She is a dragon! That was the one thought that coursed through Eric's mind repeatedly. How does he expect to stop a dragon? Ilysa wagged her head, as if coming out of a dream, and transformed back into a female human. She wiped her mouth with the back of her hand.

I acted too hastily. Eric blinked. Her lips had not moved, yet he understood her perfectly. I let my anger get the better of me, and now a boy is dead. There is nothing to do about it now. Someone from behind slung a line of rope around Ilysa's neck, and another coil of rope wound its way around her stomach and arms. "Muzzle her! Take her before the magistrate!" Ilysa thrashed and snapped at the humans surrounding her, face becoming draconic once again, but a daring human managed to fasten a metal band around her mouth, disarming her teeth and breath weapon. Eric followed along with the crowd, curious to see what would happen. Ilysa was letting them capture her, but why?

*** "I just gave this story!" Philip's comment interrupted Jeremy's tale, disrupting Jeremy's thoughts for a moment. He glanced at Karen, who displayed the same confused look. "Why are you telling it again?"

"It is not the same story you told, Philip." Jeremy closed his eyes and instructed his mind to recall the tale. "The events are identical so far, but it tells the perspective of another. It is Eric's story, not yours."

"I already can't believe the account. Ilysa is crafty, always working for her own gain. All the stories tell us that." Philip slapped the side of his chair. "Who tells the peasants these things?"

"Many times it takes many tales." Karen spoke and looked to Jeremy for support. She was the youngest here, and female, so by custom she had to wait until both Jeremy and Philip had finished speaking, or risk being reprimanded for her behavior. Jeremy smiled. "Most accounts tell only one side. It is only after hearing many perspectives that the truth is revealed."

"That is a welcome perspective," Jeremy said. "Now if you will excuse me, I want to finish my story."

*** It was a good thing the dungeon guards were corrupt, else Eric suspected he would never have made it this far into the compound. Perhaps "compound" was not quite the right word to use, since most of the cells were underground and a person could easily walk right over the prison without ever realizing it. The guard said Ilysa was being held near the surface, close enough for her to see the sun and moon through grating at ground level. This made things much easier for Eric. He patted the rope he had placed at his side, underneath his clothes. It would be handy for climbing down, if he dared to go that far.

I am actually going to Ilysa. Why? She had murdered a young man, a child really, in cold blood, and had allowed herself to be taken by the mob, even though she possessed the strength to destroy a score or more of people in under a minute. Something drove her to act this way, and something else possessed him to find out what. It will probably kill me. The guard said she was muzzled, but how did he know she had not broken free?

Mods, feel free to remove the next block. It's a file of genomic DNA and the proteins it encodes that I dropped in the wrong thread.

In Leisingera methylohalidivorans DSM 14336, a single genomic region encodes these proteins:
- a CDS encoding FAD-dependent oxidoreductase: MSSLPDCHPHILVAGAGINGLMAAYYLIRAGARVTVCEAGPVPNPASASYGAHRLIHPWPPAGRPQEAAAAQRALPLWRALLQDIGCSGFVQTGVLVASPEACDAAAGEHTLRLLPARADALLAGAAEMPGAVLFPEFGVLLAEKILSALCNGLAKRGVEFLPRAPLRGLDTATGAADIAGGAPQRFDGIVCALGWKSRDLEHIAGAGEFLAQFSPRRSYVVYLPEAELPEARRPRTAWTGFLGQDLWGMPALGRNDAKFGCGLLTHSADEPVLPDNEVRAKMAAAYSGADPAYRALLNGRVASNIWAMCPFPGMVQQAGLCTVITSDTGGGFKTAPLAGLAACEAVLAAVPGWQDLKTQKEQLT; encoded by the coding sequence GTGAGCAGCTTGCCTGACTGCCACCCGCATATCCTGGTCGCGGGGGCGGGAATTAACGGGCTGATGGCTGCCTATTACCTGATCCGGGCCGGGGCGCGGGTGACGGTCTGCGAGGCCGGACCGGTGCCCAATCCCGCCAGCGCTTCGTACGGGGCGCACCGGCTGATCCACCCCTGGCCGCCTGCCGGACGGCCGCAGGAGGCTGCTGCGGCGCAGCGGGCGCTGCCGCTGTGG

He didn't care. He only wanted to find out.

"This is it," he whispered to the night air, and he shivered despite the evening's warmth. He stooped and grasped the grating in both hands and pulled up. It groaned against its stone support, but after a few seconds of effort, it popped free, sending him backward. Eric uncoiled the rope from around his waist and tied it to one of the crossbeams that had supported the grating. He supposed there was just enough room for him to squeeze between it and the stone. He dropped the free end of the rope into the hole, hoping fifteen arm lengths was enough. Then, he lowered himself through the hole.

"You are fortunate I cannot open my mouth far, human, else I would have spit fire on you already." Ilysa's low voice came from somewhere beneath him, off to his right perhaps. The moon shone overhead, but his body's shadow blocked most of the light, so he could not see inside even if he had tried to look down. "Why have you come?"

Eric was about ten feet below the hole now. He looked from side to side. Over in the darkness, two points of yellow light shone. "You let them capture you. Why? You were justified in killing the boy." Eric wanted to get that out of the way as soon as possible. Everyone knew the primary rule of dealing with dragons. If you stole from them or attempted to steal from them, you were fair game. If you died, it was your fault. "You could have escaped."

Ilysa made a rumbling sound, like a dog's growl or a cat's purr. Eric did not know which was the better comparison. Was she amused? Angry? He hoped for the former. "I could have, but I have my reasons." Her eyes moved from side to side as she swayed her head back and forth. "You ignored my question at your peril. Why have you come?" Chains clinked around the dragon's body. How much could she move? He stopped climbing down. "You are not in danger where you are. I cannot reach that far."

Eric hustled the rest of the way down, holding his breath when his feet touched the floor of Ilysa's cell. "I wanted to ask a question."

"You already asked one." She turned her head away. "I am not in the mood for visitors." Eric stepped to the side. The moon cast a square of light into the cell, but its illumination faded before he could see Ilysa. He wondered what she was like. No one had ever seen her in full dragon form and lived to tell about it. Her partial transformation earlier today was a rare event, one that few would forget and none would want to repeat.